April 29, 2007 Toronto FC lose 1-0 to Kansas City losing streak (from Globe and Mail)

POSTED ON: 29/04/07
Brunt: TFC an undeniable hit with fans

Globe and Mail Update

Toronto — There's reason Broadway shows begin life in the boondocks before the critics are given a look.

It's a way to eliminate the bugs, to add and subtract, to see the work in progress and refine it, all in anticipation of opening night.

This spring, Toronto's new professional soccer franchise came together at a Florida training camp that was scarcely noticed, played a series of quiet exhibitions, began the regular season in Carson, Calif. and Kansas City, before heading for Boston (well, technically, Foxboro), traditional launch point before hitting the Great White Way.

It wasn't pretty. The cast was in constant flux. The base formation changed a couple of times. Toronto FC lost the three games that counted without scoring a single goal, and then headed home for the big debut against the Kansas City Wizards, understandably a little uncertain of what lay ahead.

And now, they find themselves an undeniable hit. Not a critic's choice perhaps, still winless, still goalless. But the audience that was waiting for them Saturday afternoon for the first match ever at BMO Field was more than halfway to loving them long before the opening kick.

The fans saw what they wanted to see, they felt what they wanted to feel, they embraced a team that's still struggling to find its legs, and especially they enjoyed the place, the setting, the experience.

To see a real scarf-wearing soccer crowd file into the park, to hear the chanting and the singing and stomping, to hear the implied shout out at all of those who still don't get it…it was thrilling stuff. "It's been a long time since I've had goosebumps at a match," TFC coach Mo Johnston said afterwards. He wasn't alone.

Not that there weren't quibbles. Not long after the game, reports began to filter out about ticketing snafus and long lines for the washrooms and the concessions, along with the usual complaints about what it costs to buy a beer at a place like this.

And the team, though a whole lot better, more committed and more coherent than in its first three regular season matches, still isn't quite there yet.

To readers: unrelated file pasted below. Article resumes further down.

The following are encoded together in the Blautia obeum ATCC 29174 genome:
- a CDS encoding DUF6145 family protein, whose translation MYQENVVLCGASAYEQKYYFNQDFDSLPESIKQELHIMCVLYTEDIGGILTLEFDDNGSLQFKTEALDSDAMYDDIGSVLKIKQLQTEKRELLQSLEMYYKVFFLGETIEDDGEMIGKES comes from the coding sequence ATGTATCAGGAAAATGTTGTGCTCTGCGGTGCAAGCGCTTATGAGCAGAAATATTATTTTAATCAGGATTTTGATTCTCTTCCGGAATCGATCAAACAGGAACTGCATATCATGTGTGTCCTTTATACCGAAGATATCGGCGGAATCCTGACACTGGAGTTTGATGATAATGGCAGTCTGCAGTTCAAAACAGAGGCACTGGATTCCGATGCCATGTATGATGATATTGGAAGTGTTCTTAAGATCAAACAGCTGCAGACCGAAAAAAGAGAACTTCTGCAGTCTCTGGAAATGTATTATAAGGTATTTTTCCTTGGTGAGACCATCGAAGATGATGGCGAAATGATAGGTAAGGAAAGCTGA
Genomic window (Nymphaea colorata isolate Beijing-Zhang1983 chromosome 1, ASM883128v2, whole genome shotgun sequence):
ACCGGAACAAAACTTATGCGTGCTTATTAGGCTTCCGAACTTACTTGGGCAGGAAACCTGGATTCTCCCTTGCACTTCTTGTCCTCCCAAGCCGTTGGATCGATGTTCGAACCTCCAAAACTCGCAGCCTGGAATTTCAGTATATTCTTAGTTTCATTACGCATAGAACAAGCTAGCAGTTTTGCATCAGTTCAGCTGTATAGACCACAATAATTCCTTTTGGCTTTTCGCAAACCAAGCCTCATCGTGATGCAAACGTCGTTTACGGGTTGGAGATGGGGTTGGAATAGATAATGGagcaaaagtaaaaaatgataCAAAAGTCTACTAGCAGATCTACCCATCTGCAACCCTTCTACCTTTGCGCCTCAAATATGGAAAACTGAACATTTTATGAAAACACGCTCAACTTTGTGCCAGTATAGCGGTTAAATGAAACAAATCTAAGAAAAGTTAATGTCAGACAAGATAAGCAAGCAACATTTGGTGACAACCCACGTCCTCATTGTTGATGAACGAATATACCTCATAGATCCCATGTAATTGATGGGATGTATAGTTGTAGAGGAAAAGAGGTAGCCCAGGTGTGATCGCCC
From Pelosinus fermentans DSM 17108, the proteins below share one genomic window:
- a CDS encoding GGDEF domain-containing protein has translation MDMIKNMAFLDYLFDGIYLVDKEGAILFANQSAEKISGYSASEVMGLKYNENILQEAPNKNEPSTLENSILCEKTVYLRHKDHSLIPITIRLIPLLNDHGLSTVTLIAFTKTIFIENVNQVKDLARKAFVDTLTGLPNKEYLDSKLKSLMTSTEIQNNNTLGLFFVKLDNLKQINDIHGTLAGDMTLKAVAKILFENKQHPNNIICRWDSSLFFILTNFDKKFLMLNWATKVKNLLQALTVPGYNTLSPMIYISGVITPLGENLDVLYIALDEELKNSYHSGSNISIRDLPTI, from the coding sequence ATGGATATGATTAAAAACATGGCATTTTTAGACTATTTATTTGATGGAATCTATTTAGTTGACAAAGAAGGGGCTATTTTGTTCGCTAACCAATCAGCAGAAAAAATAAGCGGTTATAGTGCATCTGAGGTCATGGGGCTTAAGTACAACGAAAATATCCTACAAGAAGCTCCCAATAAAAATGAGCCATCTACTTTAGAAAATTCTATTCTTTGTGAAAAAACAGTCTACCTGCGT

Johnston seems to have solved many of the problems at the back, going to a standard four, and adding New Zealander Andrew Boyens. Fullback Marvell Wynne, a recent addition, brings great wheels, and is terrific when he joins the attack. And up front, TFC unveiled its first real hero, shaved-headed striker Danny Dichio, who is tall and tough and extremely nasty, a nice compliment to quick, clever Alecko Eskandarian. Anyone who thought soccer a non-contact sport, or the exclusive territory of faking, flopping prima-donnas, would have been shocked at just how rough the game was.

Toronto was unlucky not to score in the first half against a very good Kansas City side. In the second, though, they became strangely passive, conservative, negative, playing a little scared, and as a result there was a certain inevitability about the Wizards' winning goal, off the foot of the best player on the pitch, U.S. international striker Eddie Johnson.

Johnson chose to celebrate his achievement at the south end of the stadium, right in the face of the Red Patch Boys and the U Sector and the other full-voiced supporters who provided much of the day's atmosphere. For his troubles he was drenched with some of that MLSE beer that's priced like fine wine, which was a bit much. But who'd have thought that a soccer stadium in Toronto might turn out to be an intimating place to play?

There are plenty of instances in theatre history of the populist hit, of shows that didn't receive rave reviews when they opened, but were carried for years because they found an audience looking for just what they delivered.

That's what's happening here right now. No, it's not the best football on the planet. No, it's not the best team in this league. No, it's not real grass. No the stadium isn't monumental, or posh, or perfect in every respect.

But the people who showed up Saturday, and who will show up all summer long, weren't sitting back, waiting to be impressed. They arrived already possessing a rooting interest — not just in the team, but in the sport - and they arrived expecting to have fun.

That's something we haven't seen much here at the Centre of the Universe. The early notices suggest that this could be a long run.

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